flickr photo shared by The Library of Congress with no copyright restriction (Flickr Commons)

Well, the game got called
on account of

the rain

and I’m still up next to bat,
so I’m impatient for

the pitch

So I don’t mind the mud
nor the empty seats nor

the rain

All I care about is
how far I’m gonna smack

that pitch

and win the game!

Process Note: There are lots of pretty cool baseball shots in the archives, but mostly of team shots or close-up head-shots. This one caught my attention. I was thinking of these men, waiting around. I don’t see rain but it made sense to have them stuck in a rain delay, seventh inning. That fellow leaning against the pole is thinking of playing baseball. I am sure of it. I wove in some inadvertent rhyme and decided to pull out the last line of each stanza as a way to show the rain and the pitch as important elements. Funny how you can do that with poetry.

Peace (in outfield),
Kevin

Amid the Grids; Among these Gestures

Lots of people this week have taken up the call by graphic artist Nick Sousanis to create “Grids and Gestures” — a comic-creating visual activity in which you move beyond a literal interpretation of your day or moment or some period of time. Instead, you let your mind wander, drawing (without words, if possible) a visual representation (that’s the gesture) of the time period (that’s the grid).

Gridgestures4

I’ve done this once before with Nick, but doing a series of them over a few days has been interesting. Sort of like our Slice of Life writing activities, but with lines and circles and smudges instead of stories and vignettes. How would you “write” your day if you could not write, but only draw? How do you represent moments of joy? Frustration? Confusion? Boredom? Love? What does those ideas look like when you sketching at the edge of it all?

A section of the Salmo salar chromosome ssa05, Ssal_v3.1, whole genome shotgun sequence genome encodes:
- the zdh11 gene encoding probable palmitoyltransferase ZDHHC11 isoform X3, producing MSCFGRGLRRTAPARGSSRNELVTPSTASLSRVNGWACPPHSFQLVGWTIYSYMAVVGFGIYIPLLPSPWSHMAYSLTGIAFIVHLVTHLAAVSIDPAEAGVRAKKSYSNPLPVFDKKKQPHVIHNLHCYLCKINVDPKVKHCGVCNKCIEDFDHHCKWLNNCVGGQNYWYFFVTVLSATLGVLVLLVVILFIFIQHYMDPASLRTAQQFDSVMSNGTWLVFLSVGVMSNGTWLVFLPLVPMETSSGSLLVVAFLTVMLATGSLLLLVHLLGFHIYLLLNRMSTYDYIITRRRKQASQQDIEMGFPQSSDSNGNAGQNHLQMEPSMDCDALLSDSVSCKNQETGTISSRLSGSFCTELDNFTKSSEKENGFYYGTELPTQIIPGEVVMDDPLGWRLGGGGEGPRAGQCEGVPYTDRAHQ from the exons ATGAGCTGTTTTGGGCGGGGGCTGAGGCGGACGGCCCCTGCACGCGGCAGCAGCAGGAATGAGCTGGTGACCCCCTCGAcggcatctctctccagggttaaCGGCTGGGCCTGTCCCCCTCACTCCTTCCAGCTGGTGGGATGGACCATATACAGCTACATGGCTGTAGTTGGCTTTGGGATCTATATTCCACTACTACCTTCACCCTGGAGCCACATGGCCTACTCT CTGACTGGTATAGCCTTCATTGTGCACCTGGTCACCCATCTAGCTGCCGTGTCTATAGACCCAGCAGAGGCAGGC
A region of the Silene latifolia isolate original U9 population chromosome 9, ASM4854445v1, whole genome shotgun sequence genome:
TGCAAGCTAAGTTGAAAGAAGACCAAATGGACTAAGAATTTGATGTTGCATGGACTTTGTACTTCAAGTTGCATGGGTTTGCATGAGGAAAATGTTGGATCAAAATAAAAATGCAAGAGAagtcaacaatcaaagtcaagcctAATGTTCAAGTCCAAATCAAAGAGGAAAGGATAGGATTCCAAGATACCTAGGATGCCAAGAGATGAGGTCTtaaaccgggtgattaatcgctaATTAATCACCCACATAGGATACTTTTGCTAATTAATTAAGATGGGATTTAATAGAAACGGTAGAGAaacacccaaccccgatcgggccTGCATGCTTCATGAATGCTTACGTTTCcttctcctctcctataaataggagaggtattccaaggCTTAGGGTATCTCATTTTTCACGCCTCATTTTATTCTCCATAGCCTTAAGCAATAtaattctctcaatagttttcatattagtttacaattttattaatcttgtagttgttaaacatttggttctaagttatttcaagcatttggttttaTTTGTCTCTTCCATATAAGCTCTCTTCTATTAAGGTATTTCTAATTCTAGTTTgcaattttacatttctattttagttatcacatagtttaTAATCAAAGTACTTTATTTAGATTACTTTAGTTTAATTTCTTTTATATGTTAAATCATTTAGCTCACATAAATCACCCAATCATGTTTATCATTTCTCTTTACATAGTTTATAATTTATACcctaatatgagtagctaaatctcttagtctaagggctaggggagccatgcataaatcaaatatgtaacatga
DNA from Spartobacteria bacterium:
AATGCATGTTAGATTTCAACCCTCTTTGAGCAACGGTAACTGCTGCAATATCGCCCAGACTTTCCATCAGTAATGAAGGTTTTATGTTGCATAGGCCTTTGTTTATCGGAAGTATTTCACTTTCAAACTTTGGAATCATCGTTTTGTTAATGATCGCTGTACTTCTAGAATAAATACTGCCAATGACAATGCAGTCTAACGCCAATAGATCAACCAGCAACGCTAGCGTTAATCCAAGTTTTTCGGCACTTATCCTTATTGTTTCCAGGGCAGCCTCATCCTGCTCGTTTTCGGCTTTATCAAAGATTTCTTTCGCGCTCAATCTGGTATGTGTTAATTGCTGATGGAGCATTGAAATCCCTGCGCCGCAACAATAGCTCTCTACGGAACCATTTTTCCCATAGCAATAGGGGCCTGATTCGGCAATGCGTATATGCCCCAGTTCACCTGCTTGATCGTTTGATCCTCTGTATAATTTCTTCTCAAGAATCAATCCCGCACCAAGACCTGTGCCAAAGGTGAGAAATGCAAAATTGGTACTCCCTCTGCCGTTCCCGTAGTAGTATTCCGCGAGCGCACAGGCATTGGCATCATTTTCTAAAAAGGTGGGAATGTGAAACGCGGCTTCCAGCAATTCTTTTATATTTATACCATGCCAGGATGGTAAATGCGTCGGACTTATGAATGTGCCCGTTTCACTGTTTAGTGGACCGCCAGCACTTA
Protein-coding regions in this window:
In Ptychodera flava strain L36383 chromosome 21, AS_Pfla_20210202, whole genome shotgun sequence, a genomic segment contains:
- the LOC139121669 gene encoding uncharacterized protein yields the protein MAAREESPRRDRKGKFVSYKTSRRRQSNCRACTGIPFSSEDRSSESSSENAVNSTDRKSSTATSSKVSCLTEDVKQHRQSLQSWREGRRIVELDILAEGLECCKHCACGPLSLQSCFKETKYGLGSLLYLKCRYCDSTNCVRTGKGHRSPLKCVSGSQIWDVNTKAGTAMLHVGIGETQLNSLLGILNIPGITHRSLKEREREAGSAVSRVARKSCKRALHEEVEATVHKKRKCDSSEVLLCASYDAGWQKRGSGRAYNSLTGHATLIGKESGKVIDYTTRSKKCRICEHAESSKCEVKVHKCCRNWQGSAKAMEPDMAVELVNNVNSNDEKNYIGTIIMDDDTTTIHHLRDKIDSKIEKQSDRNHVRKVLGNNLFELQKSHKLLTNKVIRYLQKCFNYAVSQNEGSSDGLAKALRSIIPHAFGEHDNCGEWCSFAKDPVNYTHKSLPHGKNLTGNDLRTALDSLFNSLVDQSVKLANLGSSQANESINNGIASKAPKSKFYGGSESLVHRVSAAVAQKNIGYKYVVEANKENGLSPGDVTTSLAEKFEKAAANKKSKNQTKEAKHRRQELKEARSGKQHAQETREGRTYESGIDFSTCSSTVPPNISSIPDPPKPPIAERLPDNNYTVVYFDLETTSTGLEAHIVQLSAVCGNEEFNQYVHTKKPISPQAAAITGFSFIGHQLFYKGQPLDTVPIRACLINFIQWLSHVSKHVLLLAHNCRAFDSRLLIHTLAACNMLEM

Gridgestures5

My five Grids and Gestures used the same six-panel grid, and I used the Paper app for my drawing. So each has a similar feel to them (and exposes my limited artistic abilities). I tried to explored different topics, and used the title on each to indicate what I was thinking about.

It does occur to me that while I can “read” the gestures, others outside of my head (that would be you, dear reader) might wonder, what the heck is that? I wonder if how you read my grids is different than how I wrote my grids? Maybe that is the case with writing, too, at times.

Gridgestures3

There was a community question in the Twitter hashtag about whether these Grids and Gestures are really comics, or something that comes before the comics. In other words, are they incomplete ideas, only part of the brainstorming process?

Nick suggests that this method of creating art with gestures is where much of his time is spent before moving into a larger project, and that it is an effective way to gather ideas and explore the flow of connected concepts. I suggested that the grids are comics in their own way, moving ideas through inferential design and using art to represent abstract ideas.

Maybe it doesn’t matter anyway. Art is what you make of it.

Gridgestures2

If you are interested, explore the Twitter hashtag of #GridsGestures (actually, check out the link to photos only in the Twitter hashtag stream — that’s pretty cool) or check out Nick’s website and some of his amazing work.

Make your own. Share them out. Be creative. Every day.

Gridsgestures1

Peace (beyond the grids),
Kevin

 

Library of Congress Poetry: A Pair of Patient Pants

(I’m exploring poetry through images by tapping into the extensive collection of the Library of Congress on Flickr. There are some amazing images shared with the public and more coming every month or two, it seems. What can inspire you? Be sure to cite where you got the image from. Use Alan Levine’s Flickr Attribution tool and your life is a breeze.)